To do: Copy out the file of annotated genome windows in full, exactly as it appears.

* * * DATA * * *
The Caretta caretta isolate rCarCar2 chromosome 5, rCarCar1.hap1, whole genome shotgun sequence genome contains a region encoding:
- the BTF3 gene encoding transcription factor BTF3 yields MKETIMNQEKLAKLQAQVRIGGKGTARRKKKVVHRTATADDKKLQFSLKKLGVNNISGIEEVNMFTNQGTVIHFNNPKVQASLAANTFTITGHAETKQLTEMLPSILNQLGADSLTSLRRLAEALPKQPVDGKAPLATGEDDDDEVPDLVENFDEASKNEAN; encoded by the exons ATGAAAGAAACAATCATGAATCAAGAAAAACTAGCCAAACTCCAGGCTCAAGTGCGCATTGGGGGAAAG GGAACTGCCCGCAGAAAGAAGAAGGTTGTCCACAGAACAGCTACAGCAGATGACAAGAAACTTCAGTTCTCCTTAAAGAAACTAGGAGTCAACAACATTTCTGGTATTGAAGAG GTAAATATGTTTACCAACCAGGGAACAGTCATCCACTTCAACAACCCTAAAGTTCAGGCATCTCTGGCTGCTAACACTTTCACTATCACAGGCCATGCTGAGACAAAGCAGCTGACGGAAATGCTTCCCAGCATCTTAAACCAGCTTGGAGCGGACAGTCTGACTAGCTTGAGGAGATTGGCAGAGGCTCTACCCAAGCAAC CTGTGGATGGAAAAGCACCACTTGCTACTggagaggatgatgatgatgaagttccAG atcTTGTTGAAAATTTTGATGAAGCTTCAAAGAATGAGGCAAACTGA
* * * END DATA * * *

The Caretta caretta isolate rCarCar2 chromosome 5, rCarCar1.hap1, whole genome shotgun sequence genome contains a region encoding:
- the BTF3 gene encoding transcription factor BTF3 yields MKETIMNQEKLAKLQAQVRIGGKGTARRKKKVVHRTATADDKKLQFSLKKLGVNNISGIEEVNMFTNQGTVIHFNNPKVQASLAANTFTITGHAETKQLTEMLPSILNQLGADSLTSLRRLAEALPKQPVDGKAPLATGEDDDDEVPDLVENFDEASKNEAN; encoded by the exons ATGAAAGAAACAATCATGAATCAAGAAAAACTAGCCAAACTCCAGGCTCAAGTGCGCATTGGGGGAAAG GGAACTGCCCGCAGAAAGAAGAAGGTTGTCCACAGAACAGCTACAGCAGATGACAAGAAACTTCAGTTCTCCTTAAAGAAACTAGGAGTCAACAACATTTCTGGTATTGAAGAG GTAAATATGTTTACCAACCAGGGAACAGTCATCCACTTCAACAACCCTAAAGTTCAGGCATCTCTGGCTGCTAACACTTTCACTATCACAGGCCATGCTGAGACAAAGCAGCTGACGGAAATGCTTCCCAGCATCTTAAACCAGCTTGGAGCGGACAGTCTGACTAGCTTGAGGAGATTGGCAGAGGCTCTACCCAAGCAAC CTGTGGATGGAAAAGCACCACTTGCTACTggagaggatgatgatgatgaagttccAG atcTTGTTGAAAATTTTGATGAAGCTTCAAAGAATGAGGCAAACTGA